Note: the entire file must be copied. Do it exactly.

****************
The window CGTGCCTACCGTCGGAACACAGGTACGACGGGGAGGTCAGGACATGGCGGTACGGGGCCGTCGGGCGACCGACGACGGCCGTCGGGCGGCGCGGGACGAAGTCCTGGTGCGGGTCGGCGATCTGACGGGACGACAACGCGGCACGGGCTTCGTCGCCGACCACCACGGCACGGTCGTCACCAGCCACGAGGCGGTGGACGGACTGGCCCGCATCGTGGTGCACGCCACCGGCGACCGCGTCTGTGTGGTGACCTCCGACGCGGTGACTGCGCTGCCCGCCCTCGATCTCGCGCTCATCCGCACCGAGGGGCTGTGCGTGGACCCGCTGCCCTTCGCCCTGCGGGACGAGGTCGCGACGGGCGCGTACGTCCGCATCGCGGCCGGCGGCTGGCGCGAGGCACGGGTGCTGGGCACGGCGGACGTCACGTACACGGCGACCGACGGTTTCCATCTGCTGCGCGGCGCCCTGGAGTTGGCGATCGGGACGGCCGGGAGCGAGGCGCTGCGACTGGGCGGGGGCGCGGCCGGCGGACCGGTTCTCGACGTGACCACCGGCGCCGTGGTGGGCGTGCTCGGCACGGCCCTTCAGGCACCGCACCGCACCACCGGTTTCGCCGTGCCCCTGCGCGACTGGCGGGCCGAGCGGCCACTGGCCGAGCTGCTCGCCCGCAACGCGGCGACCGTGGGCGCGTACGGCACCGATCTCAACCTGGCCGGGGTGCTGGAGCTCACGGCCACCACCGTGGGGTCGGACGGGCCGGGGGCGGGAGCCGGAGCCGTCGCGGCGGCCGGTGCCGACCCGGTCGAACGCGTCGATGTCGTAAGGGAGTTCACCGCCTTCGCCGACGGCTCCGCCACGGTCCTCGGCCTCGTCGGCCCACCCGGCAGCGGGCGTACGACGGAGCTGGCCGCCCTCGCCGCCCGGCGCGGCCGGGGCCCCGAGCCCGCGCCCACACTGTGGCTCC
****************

The window CGTGCCTACCGTCGGAACACAGGTACGACGGGGAGGTCAGGACATGGCGGTACGGGGCCGTCGGGCGACCGACGACGGCCGTCGGGCGGCGCGGGACGAAGTCCTGGTGCGGGTCGGCGATCTGACGGGACGACAACGCGGCACGGGCTTCGTCGCCGACCACCACGGCACGGTCGTCACCAGCCACGAGGCGGTGGACGGACTGGCCCGCATCGTGGTGCACGCCACCGGCGACCGCGTCTGTGTGGTGACCTCCGACGCGGTGACTGCGCTGCCCGCCCTCGATCTCGCGCTCATCCGCACCGAGGGGCTGTGCGTGGACCCGCTGCCCTTCGCCCTGCGGGACGAGGTCGCGACGGGCGCGTACGTCCGCATCGCGGCCGGCGGCTGGCGCGAGGCACGGGTGCTGGGCACGGCGGACGTCACGTACACGGCGACCGACGGTTTCCATCTGCTGCGCGGCGCCCTGGAGTTGGCGATCGGGACGGCCGGGAGCGAGGCGCTGCGACTGGGCGGGGGCGCGGCCGGCGGACCGGTTCTCGACGTGACCACCGGCGCCGTGGTGGGCGTGCTCGGCACGGCCCTTCAGGCACCGCACCGCACCACCGGTTTCGCCGTGCCCCTGCGCGACTGGCGGGCCGAGCGGCCACTGGCCGAGCTGCTCGCCCGCAACGCGGCGACCGTGGGCGCGTACGGCACCGATCTCAACCTGGCCGGGGTGCTGGAGCTCACGGCCACCACCGTGGGGTCGGACGGGCCGGGGGCGGGAGCCGGAGCCGTCGCGGCGGCCGGTGCCGACCCGGTCGAACGCGTCGATGTCGTAAGGGAGTTCACCGCCTTCGCCGACGGCTCCGCCACGGTCCTCGGCCTCGTCGGCCCACCCGGCAGCGGGCGTACGACGGAGCTGGCCGCCCTCGCCGCCCGGCGCGGCCGGGGCCCCGAGCCCGCGCCCACACTGTGGCTCC